Referring to FIGS. 3A and 3B, there is shown a block diagram of the master modem receiver 80 included in the master modem 12 (FIG. 1). The signal received from the associated transmission line 28 is applied over an input line 82 to an analog-to-digital converter 84 forming digital sampling means. The analog-to-digital converter 84 has an output connected over a line 86 to a notch filter 88 which has an output connected over a line 90 to an interpolation filter 202. The interpolation filter 202, which improves the timing of the signal samples, has an output connected over a line 200 to a node 92. The interpolation filter 202 may be omitted, which results in a less accurate, but acceptable timing for signal samples. The node 92 is connected over a line 94 to a notch filter 96. The notch filter 96 has an output connected over a line 98 to a node 100. The node 100 is connected over a line 102 to a node 104 which is connected over a line 106 to a node 108. The node 108 is connected over a line 110 to an IIR (infinite impulse response) filter 112, tuned to 600 Hz, and over a line 114 to an IIR filter 116, tuned to 3000 Hz.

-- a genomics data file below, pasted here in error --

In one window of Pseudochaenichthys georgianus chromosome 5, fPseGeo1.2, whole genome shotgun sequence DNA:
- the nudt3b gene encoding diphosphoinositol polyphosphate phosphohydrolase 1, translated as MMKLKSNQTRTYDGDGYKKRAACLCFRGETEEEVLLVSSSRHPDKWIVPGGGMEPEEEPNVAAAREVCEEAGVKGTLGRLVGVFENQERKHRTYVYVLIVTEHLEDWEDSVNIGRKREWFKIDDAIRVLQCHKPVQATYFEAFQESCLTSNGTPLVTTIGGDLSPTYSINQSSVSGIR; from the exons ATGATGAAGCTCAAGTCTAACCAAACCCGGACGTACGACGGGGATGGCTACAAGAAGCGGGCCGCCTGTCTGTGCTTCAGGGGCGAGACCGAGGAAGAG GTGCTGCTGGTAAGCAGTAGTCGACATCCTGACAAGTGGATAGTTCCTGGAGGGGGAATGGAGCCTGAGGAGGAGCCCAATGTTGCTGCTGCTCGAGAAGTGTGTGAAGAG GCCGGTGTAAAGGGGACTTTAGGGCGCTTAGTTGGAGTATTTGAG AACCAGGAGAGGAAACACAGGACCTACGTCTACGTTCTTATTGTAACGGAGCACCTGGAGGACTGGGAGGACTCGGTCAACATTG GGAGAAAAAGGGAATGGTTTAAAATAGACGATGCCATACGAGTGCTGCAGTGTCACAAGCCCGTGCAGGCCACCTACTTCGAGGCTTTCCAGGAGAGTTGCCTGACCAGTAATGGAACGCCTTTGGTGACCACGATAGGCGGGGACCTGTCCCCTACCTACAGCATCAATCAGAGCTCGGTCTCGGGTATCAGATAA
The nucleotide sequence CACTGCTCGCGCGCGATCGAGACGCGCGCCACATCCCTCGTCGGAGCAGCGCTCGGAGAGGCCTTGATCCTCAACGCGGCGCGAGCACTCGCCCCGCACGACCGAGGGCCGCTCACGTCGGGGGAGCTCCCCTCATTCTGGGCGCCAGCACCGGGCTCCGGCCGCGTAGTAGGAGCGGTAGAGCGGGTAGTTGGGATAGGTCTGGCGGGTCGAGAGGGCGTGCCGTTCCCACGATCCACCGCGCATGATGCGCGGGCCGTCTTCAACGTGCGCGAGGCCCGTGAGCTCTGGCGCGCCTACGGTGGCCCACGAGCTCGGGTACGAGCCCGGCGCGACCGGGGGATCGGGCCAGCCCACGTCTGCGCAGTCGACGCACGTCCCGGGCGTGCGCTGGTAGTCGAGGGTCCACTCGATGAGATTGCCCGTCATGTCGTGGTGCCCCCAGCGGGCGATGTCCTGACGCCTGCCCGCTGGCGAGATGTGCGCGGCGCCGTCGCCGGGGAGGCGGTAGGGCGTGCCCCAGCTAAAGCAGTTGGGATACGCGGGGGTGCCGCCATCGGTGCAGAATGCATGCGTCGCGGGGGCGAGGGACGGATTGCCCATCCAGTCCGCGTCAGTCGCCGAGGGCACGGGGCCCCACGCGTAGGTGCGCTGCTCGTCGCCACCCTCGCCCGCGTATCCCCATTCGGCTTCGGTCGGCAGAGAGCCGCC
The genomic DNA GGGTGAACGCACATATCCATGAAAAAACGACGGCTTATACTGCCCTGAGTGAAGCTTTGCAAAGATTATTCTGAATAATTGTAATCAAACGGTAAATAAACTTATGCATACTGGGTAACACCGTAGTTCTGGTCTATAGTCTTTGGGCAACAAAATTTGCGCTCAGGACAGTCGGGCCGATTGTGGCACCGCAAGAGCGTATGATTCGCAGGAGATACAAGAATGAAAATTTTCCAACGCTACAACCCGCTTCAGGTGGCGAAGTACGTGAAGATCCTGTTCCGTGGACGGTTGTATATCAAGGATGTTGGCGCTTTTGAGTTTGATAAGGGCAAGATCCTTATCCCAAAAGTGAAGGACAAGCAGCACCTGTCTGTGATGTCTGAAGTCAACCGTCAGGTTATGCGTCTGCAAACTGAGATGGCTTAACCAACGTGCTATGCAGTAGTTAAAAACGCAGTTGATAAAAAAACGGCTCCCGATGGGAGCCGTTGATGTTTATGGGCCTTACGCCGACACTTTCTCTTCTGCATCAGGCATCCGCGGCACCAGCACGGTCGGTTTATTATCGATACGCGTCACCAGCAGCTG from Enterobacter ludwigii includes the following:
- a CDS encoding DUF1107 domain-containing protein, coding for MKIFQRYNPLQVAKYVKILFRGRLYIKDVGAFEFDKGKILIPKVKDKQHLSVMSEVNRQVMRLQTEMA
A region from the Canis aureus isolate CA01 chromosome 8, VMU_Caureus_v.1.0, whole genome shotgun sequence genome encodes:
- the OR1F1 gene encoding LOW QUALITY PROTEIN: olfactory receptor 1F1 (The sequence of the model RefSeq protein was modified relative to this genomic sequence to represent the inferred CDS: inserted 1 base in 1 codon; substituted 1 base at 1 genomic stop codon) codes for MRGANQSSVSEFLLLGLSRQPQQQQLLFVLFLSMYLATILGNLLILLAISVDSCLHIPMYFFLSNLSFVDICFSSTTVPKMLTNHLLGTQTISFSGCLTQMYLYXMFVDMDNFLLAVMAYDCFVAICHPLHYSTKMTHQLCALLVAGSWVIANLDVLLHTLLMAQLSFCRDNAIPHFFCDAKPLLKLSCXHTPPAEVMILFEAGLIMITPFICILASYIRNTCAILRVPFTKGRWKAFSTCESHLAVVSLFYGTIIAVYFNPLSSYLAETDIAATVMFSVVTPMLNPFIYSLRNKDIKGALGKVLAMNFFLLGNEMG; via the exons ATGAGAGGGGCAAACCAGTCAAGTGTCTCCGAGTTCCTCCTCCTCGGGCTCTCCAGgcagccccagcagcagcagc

The output of the IIR filter 112, which is a complex value, is applied over pair of lines 118 to a switch S1 and the output of the IIR filter 116, which is also complex valued, is applied over a line 120 to a switch S2. The switches S1 and S2 have switching positions shown as terminals 1 and 2 in FIG. 3A. Terminal 1 of switch S1 is connected over a pair of lines 122 to a squared modulus determinator 124 (FIG. 3B) and terminal 1 of switch S2 is connected over a pair of lines 126 to a squared modulus determinator 128. The squared modulus determinator 124, 128 have outputs coupled over respective lines 130, 132 to a training signal detector circuit 134. The training signal detector 134 has an output connected over a line 136 to an initialization control circuit 138. The initialization control circuit 138 is coupled to a bidirectional bus 140 which is connected to a DFT calculator 142, which includes a plurality of individual DFT calculator circuits.